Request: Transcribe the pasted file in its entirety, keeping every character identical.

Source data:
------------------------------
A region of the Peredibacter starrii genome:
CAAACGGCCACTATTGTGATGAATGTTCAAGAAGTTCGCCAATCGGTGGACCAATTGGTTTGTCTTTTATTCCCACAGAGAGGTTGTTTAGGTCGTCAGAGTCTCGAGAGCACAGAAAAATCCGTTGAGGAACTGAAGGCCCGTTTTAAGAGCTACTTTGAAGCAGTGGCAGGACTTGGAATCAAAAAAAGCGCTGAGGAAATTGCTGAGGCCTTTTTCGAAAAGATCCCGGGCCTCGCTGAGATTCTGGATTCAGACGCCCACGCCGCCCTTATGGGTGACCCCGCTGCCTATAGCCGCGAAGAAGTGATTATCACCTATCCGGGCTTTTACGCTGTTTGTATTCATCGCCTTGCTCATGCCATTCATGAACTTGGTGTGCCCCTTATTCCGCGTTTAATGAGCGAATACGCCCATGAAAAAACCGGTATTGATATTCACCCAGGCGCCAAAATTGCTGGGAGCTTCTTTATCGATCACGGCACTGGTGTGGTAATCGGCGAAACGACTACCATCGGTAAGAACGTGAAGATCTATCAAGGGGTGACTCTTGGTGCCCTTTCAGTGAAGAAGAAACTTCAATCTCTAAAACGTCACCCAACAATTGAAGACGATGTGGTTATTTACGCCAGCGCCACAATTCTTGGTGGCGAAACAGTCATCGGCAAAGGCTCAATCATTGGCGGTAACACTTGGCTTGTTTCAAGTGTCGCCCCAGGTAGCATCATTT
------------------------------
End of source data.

A region of the Peredibacter starrii genome:
CAAACGGCCACTATTGTGATGAATGTTCAAGAAGTTCGCCAATCGGTGGACCAATTGGTTTGTCTTTTATTCCCACAGAGAGGTTGTTTAGGTCGTCAGAGTCTCGAGAGCACAGAAAAATCCGTTGAGGAACTGAAGGCCCGTTTTAAGAGCTACTTTGAAGCAGTGGCAGGACTTGGAATCAAAAAAAGCGCTGAGGAAATTGCTGAGGCCTTTTTCGAAAAGATCCCGGGCCTCGCTGAGATTCTGGATTCAGACGCCCACGCCGCCCTTATGGGTGACCCCGCTGCCTATAGCCGCGAAGAAGTGATTATCACCTATCCGGGCTTTTACGCTGTTTGTATTCATCGCCTTGCTCATGCCATTCATGAACTTGGTGTGCCCCTTATTCCGCGTTTAATGAGCGAATACGCCCATGAAAAAACCGGTATTGATATTCACCCAGGCGCCAAAATTGCTGGGAGCTTCTTTATCGATCACGGCACTGGTGTGGTAATCGGCGAAACGACTACCATCGGTAAGAACGTGAAGATCTATCAAGGGGTGACTCTTGGTGCCCTTTCAGTGAAGAAGAAACTTCAATCTCTAAAACGTCACCCAACAATTGAAGACGATGTGGTTATTTACGCCAGCGCCACAATTCTTGGTGGCGAAACAGTCATCGGCAAAGGCTCAATCATTGGCGGTAACACTTGGCTTGTTTCAAGTGTCGCCCCAGGTAGCATCATTT